*Update: This is from Krauss’s blog:

“I have no recollection of being interviewed for such a film, and of course had I known of its premise I would have refused. So, either the producers used clips of me that were in the public domain, or they bought them from other production companies that I may have given some rights to distribute my interviews to, or they may have interviewed me under false pretenses, in which case I probably signed some release. I simply don’t know.”


30 responses so far

30 Responses to “Geocentrism – Seriously?”

  1. MikeLewinskion 08 Apr 2014 at 9:09 am

    With regard to the ploy of focusing on what we do not know to make it seem like we don’t know anything, Isaac Asimov’s “The Relativity of Wrong” is worth a re-visit.

    In short, my English Lit friend, living in a mental world of absolute rights and wrongs, may be imagining that because all theories are wrong, the earth may be thought spherical now, but cubical next century, and a hollow icosahedron the next, and a doughnut shape the one after.

    What actually happens is that once scientists get hold of a good concept they gradually refine and extend it with greater and greater subtlety as their instruments of measurement improve. Theories are not so much wrong as incomplete.

    This can be pointed out in many cases other than just the shape of the earth. Even when a new theory seems to represent a revolution, it usually arises out of small refinements. If something more than a small refinement were needed, then the old theory would never have endured.

    Copernicus switched from an earth-centered planetary system to a sun-centered one. In doing so, he switched from something that was obvious to something that was apparently ridiculous. However, it was a matter of finding better ways of calculating the motion of the planets in the sky, and eventually the geocentric theory was just left behind. It was precisely because the old theory gave results that were fairly good by the measurement standards of the time that kept it in being so long.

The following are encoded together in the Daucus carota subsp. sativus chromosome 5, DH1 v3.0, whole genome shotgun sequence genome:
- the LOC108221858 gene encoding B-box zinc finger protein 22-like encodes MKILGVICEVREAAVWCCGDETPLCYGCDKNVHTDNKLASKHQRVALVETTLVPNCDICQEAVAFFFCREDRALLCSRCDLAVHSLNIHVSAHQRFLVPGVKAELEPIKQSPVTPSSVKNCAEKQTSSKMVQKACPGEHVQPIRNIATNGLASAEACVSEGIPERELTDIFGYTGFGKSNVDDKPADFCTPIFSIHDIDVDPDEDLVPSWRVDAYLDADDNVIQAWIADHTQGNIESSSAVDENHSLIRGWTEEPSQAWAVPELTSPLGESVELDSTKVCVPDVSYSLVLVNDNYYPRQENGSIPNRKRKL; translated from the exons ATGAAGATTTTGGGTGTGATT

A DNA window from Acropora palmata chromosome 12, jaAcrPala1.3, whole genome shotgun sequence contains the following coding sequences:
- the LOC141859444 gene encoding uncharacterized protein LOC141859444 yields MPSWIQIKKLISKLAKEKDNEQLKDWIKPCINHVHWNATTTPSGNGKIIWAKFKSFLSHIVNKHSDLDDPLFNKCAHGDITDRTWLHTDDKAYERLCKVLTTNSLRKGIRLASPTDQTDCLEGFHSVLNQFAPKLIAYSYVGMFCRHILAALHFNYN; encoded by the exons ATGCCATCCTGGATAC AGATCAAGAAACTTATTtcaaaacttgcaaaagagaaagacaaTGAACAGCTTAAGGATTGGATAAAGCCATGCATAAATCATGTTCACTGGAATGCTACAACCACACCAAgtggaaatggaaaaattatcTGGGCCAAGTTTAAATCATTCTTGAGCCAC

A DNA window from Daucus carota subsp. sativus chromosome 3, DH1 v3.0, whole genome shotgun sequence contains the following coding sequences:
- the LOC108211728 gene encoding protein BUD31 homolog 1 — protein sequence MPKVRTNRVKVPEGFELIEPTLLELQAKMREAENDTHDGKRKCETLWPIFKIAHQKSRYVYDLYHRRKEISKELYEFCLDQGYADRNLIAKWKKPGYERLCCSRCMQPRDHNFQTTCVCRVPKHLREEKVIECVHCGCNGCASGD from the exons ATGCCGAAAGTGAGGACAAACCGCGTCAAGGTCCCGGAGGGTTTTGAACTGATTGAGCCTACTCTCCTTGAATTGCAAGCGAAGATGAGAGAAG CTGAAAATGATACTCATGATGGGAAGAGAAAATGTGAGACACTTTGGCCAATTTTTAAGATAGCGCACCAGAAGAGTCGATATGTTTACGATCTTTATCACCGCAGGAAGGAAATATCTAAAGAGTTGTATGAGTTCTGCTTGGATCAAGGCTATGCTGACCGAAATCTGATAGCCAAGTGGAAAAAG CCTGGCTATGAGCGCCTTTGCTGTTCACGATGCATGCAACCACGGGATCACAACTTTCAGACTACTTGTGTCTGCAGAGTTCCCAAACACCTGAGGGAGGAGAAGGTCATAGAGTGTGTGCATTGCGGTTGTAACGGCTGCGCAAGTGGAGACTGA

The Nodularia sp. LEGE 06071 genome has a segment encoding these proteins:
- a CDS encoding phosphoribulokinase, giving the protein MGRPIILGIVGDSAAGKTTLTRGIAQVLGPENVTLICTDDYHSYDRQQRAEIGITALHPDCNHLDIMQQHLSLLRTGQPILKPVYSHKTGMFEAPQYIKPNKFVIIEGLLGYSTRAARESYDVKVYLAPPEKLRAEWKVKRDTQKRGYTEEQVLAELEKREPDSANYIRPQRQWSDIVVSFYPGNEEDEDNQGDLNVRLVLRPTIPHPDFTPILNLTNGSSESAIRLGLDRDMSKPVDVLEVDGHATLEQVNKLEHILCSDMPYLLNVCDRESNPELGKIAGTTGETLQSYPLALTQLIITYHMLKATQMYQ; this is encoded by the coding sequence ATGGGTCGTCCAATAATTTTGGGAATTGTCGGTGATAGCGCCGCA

2. Kawarthajonon 08 Apr 2014 at 9:30 am

    From his website (http://galileowaswrong.com/buy-the-book/), he is alleging that the education system has, for hundreds of years, lied to the public about the fact that heliocentrism is the truth (this despite the fact that the most powerful organization in the western world at the time, the Catholic Church, was against this idea). What possible motive could scientists and governments have in keeping the fact that the Earth is the centre of the universe from the public?? This is so ridiculous, I don’t even know where to start or what to say!

    I guess I could say that not only do we have all the evidence that Steve has already pointed to, but we have sent numerous space probes out far enough that they can take pictures of where the Earth is in relation to the Sun!

  3. carbonUniton 08 Apr 2014 at 9:33 am

    If distant galaxies are orbiting the Sun, wouldn’t they have to be going faster than light to get around in a year? That would be a really close horizon, wouldn’t it? The maximum orbit would in fact be just under a light year in circumference, so the maximum distance before things start doing the impossible would be r= 1 ly / (2 * pi) = about .16 ly. Can’t even get to the nearest star!

  4. Kostason 08 Apr 2014 at 11:10 am

    Seriously, you don’t need to argue against geocentrism. All you have to do is to direct people here!


    Exquisite series!

  5. banyanon 08 Apr 2014 at 11:15 am

    From the trailer, the reasons given for believing in geocentrism seem to be identical to the reasons for believing in creationism: the Bible says it, it emphasizes the importance of humanity, and science is all an atheist conspiracy.

    As far as I can tell, the only real difference between creationism and geocentrism is that the latter has already lost the public debate.

    Given this, part of me hopes that some prominent creationists will see this documentary, start taking geocentrism seriously, and start preaching geocentrism alongside creationism. Once it becomes obvious that the premises of creationism necessarily entail belief in a geocentric universe, people who would otherwise be undecided or lean toward creationism will be less likely to be creationists.

  6. jnankivelon 08 Apr 2014 at 12:36 pm

    Is there no recourse for scientists being exploited in this way? It’s bad enough when people are duped into providing an interview under false pretenses, but when people can just quote mine clips from the internet to make it appear as if a scientist is promoting their particular brand of junk thinking, there needs to be some consequences.

    I’m all for free speech and want to ensure every crank has it, but they cross the line when they misrepresent other people like this.

  7. elmer mccurdyon 08 Apr 2014 at 1:31 pm

    I once saw the president of the Flat Earth Society on a quiz show, and he got every single answer correct.

    And I once saw an episode of The Weakest Link with a team made up of Star Trek stars, and at the end of the show Anne Robinson announced that they’d gotten the highest score in the history of the program.

    Conclusion: smart people are not to be trusted.

  8. cporre1on 08 Apr 2014 at 2:16 pm

    Sadly, the story started a debate in on Not Even Wrong’s blog: http://www.math.columbia.edu/~woit/wordpress/?p=6624